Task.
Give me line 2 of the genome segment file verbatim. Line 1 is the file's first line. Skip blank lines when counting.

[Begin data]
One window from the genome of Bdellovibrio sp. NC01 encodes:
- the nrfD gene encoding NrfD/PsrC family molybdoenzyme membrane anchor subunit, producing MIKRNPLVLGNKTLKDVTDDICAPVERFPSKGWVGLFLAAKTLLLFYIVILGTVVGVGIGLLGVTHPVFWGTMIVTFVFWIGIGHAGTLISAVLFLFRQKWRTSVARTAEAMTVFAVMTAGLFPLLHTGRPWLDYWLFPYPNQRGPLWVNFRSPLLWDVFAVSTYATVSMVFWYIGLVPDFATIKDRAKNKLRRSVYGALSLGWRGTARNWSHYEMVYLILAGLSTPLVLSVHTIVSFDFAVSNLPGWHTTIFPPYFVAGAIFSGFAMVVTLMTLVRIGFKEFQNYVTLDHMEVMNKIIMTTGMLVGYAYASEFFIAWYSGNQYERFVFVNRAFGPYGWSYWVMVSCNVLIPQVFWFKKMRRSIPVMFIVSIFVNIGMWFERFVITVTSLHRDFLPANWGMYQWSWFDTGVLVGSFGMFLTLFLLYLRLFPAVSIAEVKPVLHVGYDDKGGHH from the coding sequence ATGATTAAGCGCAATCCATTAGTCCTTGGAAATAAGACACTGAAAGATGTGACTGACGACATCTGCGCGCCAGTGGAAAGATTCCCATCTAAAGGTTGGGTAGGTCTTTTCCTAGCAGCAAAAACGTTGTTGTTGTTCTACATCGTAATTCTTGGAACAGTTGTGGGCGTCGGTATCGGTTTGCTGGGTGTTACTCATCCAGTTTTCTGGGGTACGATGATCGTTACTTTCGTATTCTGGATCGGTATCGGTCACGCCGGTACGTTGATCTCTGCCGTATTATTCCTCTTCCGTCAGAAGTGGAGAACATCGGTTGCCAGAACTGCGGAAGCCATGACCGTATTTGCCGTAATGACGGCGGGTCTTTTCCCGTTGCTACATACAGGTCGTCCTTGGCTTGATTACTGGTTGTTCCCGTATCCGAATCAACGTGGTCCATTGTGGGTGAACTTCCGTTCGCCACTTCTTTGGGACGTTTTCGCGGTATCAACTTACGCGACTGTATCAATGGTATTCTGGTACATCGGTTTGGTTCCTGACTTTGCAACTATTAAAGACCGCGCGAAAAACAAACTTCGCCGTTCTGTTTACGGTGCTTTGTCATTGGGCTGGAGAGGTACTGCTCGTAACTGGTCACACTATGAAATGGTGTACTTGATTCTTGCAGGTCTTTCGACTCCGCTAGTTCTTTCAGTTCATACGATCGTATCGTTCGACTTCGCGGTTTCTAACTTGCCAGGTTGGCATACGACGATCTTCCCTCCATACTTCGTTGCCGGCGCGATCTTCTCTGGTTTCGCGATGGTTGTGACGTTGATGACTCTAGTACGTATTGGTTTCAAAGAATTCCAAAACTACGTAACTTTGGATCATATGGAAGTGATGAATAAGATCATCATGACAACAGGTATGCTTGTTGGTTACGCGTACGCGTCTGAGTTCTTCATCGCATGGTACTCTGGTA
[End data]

- the nrfD gene encoding NrfD/PsrC family molybdoenzyme membrane anchor subunit, producing MIKRNPLVLGNKTLKDVTDDICAPVERFPSKGWVGLFLAAKTLLLFYIVILGTVVGVGIGLLGVTHPVFWGTMIVTFVFWIGIGHAGTLISAVLFLFRQKWRTSVARTAEAMTVFAVMTAGLFPLLHTGRPWLDYWLFPYPNQRGPLWVNFRSPLLWDVFAVSTYATVSMVFWYIGLVPDFATIKDRAKNKLRRSVYGALSLGWRGTARNWSHYEMVYLILAGLSTPLVLSVHTIVSFDFAVSNLPGWHTTIFPPYFVAGAIFSGFAMVVTLMTLVRIGFKEFQNYVTLDHMEVMNKIIMTTGMLVGYAYASEFFIAWYSGNQYERFVFVNRAFGPYGWSYWVMVSCNVLIPQVFWFKKMRRSIPVMFIVSIFVNIGMWFERFVITVTSLHRDFLPANWGMYQWSWFDTGVLVGSFGMFLTLFLLYLRLFPAVSIAEVKPVLHVGYDDKGGHH from the coding sequence ATGATTAAGCGCAATCCATTAGTCCTTGGAAATAAGACACTGAAAGATGTGACTGACGACATCTGCGCGCCAGTGGAAAGATTCCCATCTAAAGGTTGGGTAGGTCTTTTCCTAGCAGCAAAAACGTTGTTGTTGTTCTACATCGTAATTCTTGGAACAGTTGTGGGCGTCGGTATCGGTTTGCTGGGTGTTACTCATCCAGTTTTCTGGGGTACGATGATCGTTACTTTCGTATTCTGGATCGGTATCGGTCACGCCGGTACGTTGATCTCTGCCGTATTATTCCTCTTCCGTCAGAAGTGGAGAACATCGGTTGCCAGAACTGCGGAAGCCATGACCGTATTTGCCGTAATGACGGCGGGTCTTTTCCCGTTGCTACATACAGGTCGTCCTTGGCTTGATTACTGGTTGTTCCCGTATCCGAATCAACGTGGTCCATTGTGGGTGAACTTCCGTTCGCCACTTCTTTGGGACGTTTTCGCGGTATCAACTTACGCGACTGTATCAATGGTATTCTGGTACATCGGTTTGGTTCCTGACTTTGCAACTATTAAAGACCGCGCGAAAAACAAACTTCGCCGTTCTGTTTACGGTGCTTTGTCATTGGGCTGGAGAGGTACTGCTCGTAACTGGTCACACTATGAAATGGTGTACTTGATTCTTGCAGGTCTTTCGACTCCGCTAGTTCTTTCAGTTCATACGATCGTATCGTTCGACTTCGCGGTTTCTAACTTGCCAGGTTGGCATACGACGATCTTCCCTCCATACTTCGTTGCCGGCGCGATCTTCTCTGGTTTCGCGATGGTTGTGACGTTGATGACTCTAGTACGTATTGGTTTCAAAGAATTCCAAAACTACGTAACTTTGGATCATATGGAAGTGATGAATAAGATCATCATGACAACAGGTATGCTTGTTGGTTACGCGTACGCGTCTGAGTTCTTCATCGCATGGTACTCTGGTA